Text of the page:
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High Performance? Your Strategy Matters

Leadership requires alignment between performance measurement and strategic priorities.

Fortnightly Magazine - September 2006

Incremental operating improvement will contribute to achieving this growth, but it is not enough. The DuPont rankings, which are strongly correlated with historical operating performance, do not provide strong guidance on which companies will sustain performance, grow, and translate execution into bottom-line results over the long term (see Figure 3) .

Growth or Value: Is One Strategy Superior?

High growth expectations, coupled with the seeming disconnect between operating performance and TRS, reflect the continued separation of the utility market into growth and value stocks.

Dividend yield, price-to-earnings ratios, and implied growth in the share price vary between the two groups, as do the key underlying drivers of performance.

The growth group has an average TRS about six times higher than the value leaders, at similar DuPont indexes. The strongest differentiator is ROIC spread. The growth group is being discounted slightly in terms of price-to-earnings ratios because of perceived risk, and, we believe, a general difficulty articulating value propositions. Table 1 compares the two groups.

Value utilities are typically more highly regulated, core-focused companies. They include traditional vertically integrated utilities and delivery (T&D)-focused companies. They emphasize maximizing cash-flow growth through operational excellence and regulatory strategy/execution, aligning operational performance to stakeholder expectations. They are not necessarily cost leaders. Value leaders typically are in advantaged regulatory environments and create shareholder value through increased dividends.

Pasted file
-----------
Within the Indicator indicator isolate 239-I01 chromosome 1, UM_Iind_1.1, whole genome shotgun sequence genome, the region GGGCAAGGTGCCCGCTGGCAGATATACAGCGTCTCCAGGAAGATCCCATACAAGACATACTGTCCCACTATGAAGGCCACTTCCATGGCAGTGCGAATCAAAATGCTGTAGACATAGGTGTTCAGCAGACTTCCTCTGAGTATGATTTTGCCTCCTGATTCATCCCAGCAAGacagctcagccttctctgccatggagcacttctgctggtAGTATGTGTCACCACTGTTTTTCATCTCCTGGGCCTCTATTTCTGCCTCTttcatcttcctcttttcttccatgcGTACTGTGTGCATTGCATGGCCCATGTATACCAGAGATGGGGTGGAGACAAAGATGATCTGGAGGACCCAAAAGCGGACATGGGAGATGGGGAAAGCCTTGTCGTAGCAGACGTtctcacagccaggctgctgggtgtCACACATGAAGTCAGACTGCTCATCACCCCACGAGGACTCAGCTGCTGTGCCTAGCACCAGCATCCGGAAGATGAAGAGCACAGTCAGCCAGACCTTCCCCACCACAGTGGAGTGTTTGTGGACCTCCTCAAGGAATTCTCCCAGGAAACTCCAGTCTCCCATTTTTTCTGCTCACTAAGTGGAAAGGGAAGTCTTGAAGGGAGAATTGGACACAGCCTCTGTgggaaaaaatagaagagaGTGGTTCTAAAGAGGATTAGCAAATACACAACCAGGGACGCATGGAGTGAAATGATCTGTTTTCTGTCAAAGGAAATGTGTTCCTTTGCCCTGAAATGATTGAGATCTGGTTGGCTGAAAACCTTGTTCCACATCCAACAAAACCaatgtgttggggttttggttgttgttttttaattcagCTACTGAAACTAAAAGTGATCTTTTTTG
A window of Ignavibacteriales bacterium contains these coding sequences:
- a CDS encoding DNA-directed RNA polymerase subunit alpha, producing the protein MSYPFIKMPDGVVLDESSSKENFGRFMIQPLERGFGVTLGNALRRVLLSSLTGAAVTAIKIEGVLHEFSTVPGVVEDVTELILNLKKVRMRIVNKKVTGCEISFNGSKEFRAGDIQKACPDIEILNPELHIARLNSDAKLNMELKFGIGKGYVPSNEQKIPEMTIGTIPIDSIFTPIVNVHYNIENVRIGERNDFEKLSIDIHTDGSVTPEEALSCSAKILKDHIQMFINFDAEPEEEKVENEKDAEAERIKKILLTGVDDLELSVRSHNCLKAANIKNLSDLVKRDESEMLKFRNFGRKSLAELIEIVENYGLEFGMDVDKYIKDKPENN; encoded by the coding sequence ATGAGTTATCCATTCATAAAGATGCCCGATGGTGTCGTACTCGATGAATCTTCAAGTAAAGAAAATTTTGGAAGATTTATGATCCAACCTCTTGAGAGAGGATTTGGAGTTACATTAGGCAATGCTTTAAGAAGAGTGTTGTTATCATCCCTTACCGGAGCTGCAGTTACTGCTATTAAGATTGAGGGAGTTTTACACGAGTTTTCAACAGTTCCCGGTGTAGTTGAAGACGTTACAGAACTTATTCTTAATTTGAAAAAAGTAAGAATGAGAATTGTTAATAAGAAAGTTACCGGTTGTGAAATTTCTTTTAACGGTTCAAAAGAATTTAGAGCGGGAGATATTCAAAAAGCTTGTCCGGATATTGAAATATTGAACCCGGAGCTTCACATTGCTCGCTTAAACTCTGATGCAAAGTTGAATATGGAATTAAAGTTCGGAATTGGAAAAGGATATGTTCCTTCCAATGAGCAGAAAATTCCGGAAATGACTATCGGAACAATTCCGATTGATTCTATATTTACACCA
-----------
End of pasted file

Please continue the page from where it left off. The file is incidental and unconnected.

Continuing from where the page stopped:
Growth-oriented companies typically are hybrid regulated/unregulated models with more than 40 to 50 percent of their revenues unregulated. They are value-chain portfolio managers who are “commercially reintegrating” the business.

Growth utilities typically have significant operations in de-regulated states, are multi-commodity, and have comprehensive value-chain positions. They are likely to have made asset or value chain extension acquisitions as opposed to core business consolidation. They also are likely to maintain some portion of the core business to provide predictable cash flow and access to cheaper capital. For most, not over-weighting the unregulated portfolio, relative to the regulated, is an important consideration. Growth utilities are active portfolio managers and not hesitant to divest of assets.

In summary, independent of the chosen strategy—value or growth—utilities should focus on the fundamental creation of value through their deployment of capital. Having a positive spread between ROIC and WACC is the key to shareholder value creation.

The Essentials of High Performance

Accenture systematically has researched high-performance drivers in the utilities industry. We have isolated five key explanatory factors that predict utility TRS performance (see Table 2) . Growth and value companies are driven by different core financial drivers, as implied by their strategies. Only capital efficiency, as reflected in ROIC spread, is a consistent performance factor across all companies and company strategic groupings.

Capabilities and execution ultimately define performance and the ability to navigate through market cycles. Four capabilities are characteristic of sustained leaders. These factors are consistent in principle across all industry groups:

• Strategic Discipline

Performance leaders possess strategic focus and clarity. They have a clear, explicit value proposition that drives execution. They seek to create and maximize structural, economic, and regulatory advantages by anticipating the market. They typically have a balanced, integrated portfolio encompassing